Disclosures Relating to Deferred Tax Items

Disclosures Relating to Deferred Tax Items

Income tax disclosures that are included in the notes to financial statements can provide analysts with very useful pieces of information. Inclusion of income tax disclosures in the notes to financial statements, therefore, can have a material impact on the results of financial statements analysis, inclusive of the derivation of financial ratios.

Disclosures Relating to Deferred Tax Items and Effective Tax Rate Reconciliation

  • Income tax disclosures can be used to reconcile how a company’s income tax provision was determined, beginning with its reported income before taxes.
  • Disclosures can highlight the income tax provision that is current, and indicate if the net income tax provision results from the offsetting by deferred tax benefits.
  • Whether in percentage terms or absolute dollar amounts, disclosures may also display the reconciliation of how income tax provisions are derived from the US federal statutory rate.
  • Disclosures can provide detailed information relating to the derivation of deferred tax assets and liabilities.
  • Disclosures can indicate if any valuation allowance was applied against net deferred tax assets. An explanation may also be found as to why the valuation allowance has changed.
  • Disclosures also help to determine if there is any operating loss carryforwards or unused tax credits.

Impact of Disclosures on Financial Statements and Ratios

Other considerations relating to the usefulness of disclosures include the following:

  • a change in the federal statutory tax rate could make net deferred assets less valuable;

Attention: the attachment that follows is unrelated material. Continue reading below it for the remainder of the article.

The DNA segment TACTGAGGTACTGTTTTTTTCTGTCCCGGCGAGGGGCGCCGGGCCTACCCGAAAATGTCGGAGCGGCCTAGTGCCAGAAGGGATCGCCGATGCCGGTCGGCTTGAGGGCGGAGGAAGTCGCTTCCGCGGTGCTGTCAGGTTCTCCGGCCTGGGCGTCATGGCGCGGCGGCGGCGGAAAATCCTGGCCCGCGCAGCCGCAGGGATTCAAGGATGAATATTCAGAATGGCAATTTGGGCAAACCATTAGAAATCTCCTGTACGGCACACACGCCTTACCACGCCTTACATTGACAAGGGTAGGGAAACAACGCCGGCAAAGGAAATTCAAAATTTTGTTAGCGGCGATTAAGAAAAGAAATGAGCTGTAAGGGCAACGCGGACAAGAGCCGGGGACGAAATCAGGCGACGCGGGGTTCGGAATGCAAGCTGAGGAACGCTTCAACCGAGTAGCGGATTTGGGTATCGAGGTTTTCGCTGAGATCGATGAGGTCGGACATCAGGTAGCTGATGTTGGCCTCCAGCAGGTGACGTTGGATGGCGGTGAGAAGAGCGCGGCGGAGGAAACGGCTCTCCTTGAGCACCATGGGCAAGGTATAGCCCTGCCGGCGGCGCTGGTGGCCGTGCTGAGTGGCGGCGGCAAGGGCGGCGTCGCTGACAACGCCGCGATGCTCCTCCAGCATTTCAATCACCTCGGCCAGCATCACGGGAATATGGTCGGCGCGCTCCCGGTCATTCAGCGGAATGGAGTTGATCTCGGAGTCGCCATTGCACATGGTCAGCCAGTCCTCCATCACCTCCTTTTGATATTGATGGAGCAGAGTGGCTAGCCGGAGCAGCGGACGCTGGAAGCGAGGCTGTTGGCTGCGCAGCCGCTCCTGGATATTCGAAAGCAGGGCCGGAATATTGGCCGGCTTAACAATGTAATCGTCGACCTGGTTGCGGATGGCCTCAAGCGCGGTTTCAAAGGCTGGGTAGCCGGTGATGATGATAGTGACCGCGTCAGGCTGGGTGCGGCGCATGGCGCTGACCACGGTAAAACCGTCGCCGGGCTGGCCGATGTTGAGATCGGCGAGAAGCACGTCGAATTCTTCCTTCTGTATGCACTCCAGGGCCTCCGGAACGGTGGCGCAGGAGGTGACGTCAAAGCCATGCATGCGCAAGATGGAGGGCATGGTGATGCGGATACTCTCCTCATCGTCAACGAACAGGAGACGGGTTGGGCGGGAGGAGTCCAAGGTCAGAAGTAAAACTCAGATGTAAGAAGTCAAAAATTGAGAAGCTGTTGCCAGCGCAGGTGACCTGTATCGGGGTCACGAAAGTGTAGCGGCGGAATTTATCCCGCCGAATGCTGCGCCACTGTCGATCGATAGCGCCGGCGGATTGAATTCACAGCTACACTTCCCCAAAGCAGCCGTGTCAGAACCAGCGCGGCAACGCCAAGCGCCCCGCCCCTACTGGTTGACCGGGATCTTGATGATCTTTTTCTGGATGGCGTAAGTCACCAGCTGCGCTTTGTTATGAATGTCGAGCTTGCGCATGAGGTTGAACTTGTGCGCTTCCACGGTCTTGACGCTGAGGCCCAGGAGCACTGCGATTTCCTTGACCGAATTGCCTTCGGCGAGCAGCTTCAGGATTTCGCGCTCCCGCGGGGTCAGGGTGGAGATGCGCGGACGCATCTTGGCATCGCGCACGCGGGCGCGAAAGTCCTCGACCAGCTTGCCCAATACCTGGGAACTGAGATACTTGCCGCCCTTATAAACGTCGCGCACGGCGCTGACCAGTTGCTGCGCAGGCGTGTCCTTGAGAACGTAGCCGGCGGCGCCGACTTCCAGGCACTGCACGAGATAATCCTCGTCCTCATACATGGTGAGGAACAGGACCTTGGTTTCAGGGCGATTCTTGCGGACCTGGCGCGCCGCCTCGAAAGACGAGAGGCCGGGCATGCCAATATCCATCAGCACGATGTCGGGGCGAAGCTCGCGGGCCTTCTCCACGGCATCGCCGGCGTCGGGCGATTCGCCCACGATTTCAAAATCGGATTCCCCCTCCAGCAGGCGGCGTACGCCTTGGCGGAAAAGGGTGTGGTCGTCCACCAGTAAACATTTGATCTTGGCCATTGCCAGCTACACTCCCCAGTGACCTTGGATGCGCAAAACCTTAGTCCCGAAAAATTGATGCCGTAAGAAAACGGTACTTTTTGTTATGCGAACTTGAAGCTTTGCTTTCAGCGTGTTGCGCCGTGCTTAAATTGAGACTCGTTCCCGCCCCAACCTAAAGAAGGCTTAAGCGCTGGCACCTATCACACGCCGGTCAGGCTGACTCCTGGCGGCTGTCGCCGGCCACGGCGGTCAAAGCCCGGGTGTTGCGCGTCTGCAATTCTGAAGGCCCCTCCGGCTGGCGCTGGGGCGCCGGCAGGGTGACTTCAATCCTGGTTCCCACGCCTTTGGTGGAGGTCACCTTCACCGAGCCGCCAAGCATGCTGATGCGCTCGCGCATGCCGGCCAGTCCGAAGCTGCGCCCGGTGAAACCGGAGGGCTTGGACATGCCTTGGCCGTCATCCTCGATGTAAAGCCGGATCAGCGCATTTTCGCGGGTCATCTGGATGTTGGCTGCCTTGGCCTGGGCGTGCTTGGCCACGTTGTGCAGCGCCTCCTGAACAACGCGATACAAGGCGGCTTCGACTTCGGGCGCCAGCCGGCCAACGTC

• a reduction in the valuation allowance could lead to a reduction in the income tax provision as reported on the income statement. Similarly, it can occasion a reduction in reported income taxes in future periods;
  • a company acquiring another company may use the target company’s tax loss carry-forwards to offset its own tax liabilities. The value to the acquiring company would be the present value of the carry-forwards, based on the acquiring company’s tax rate and expected realization time. The higher the profitability and tax rate of an acquiring company, the sooner it will be able to benefit;
  • deferred tax liability should be classified as debt if it is expected to reverse with subsequent tax payment(s). If, instead, the liability is not expected to reverse, it should be treated as equity. Additionally, a deferred tax liability should be excluded from both debt and equity in case of uncertainty on both the amounts and timing of tax payments arising from the reversal of temporary differences. These classifications (debt or equity) will, of course, affect the computation of financial ratios which involve debt or equity; for example, profitability ratios.


Which of the following statements is the least accurate?

  1. An acquiring company may not use a target company’s tax loss carry-forwards to offset its own tax liabilities.
  2. A deferred tax liability should be classified as debt if it is expected to reverse with a subsequent tax payment.
  3. Note disclosures can indicate the reconciliation of how income tax provisions are derived from the US federal statutory rate.


The correct answer is A.

An acquiring company may, in fact, use a target company’s tax loss carry-forwards to offset its own tax liabilities.

Options B and C are correct statements.

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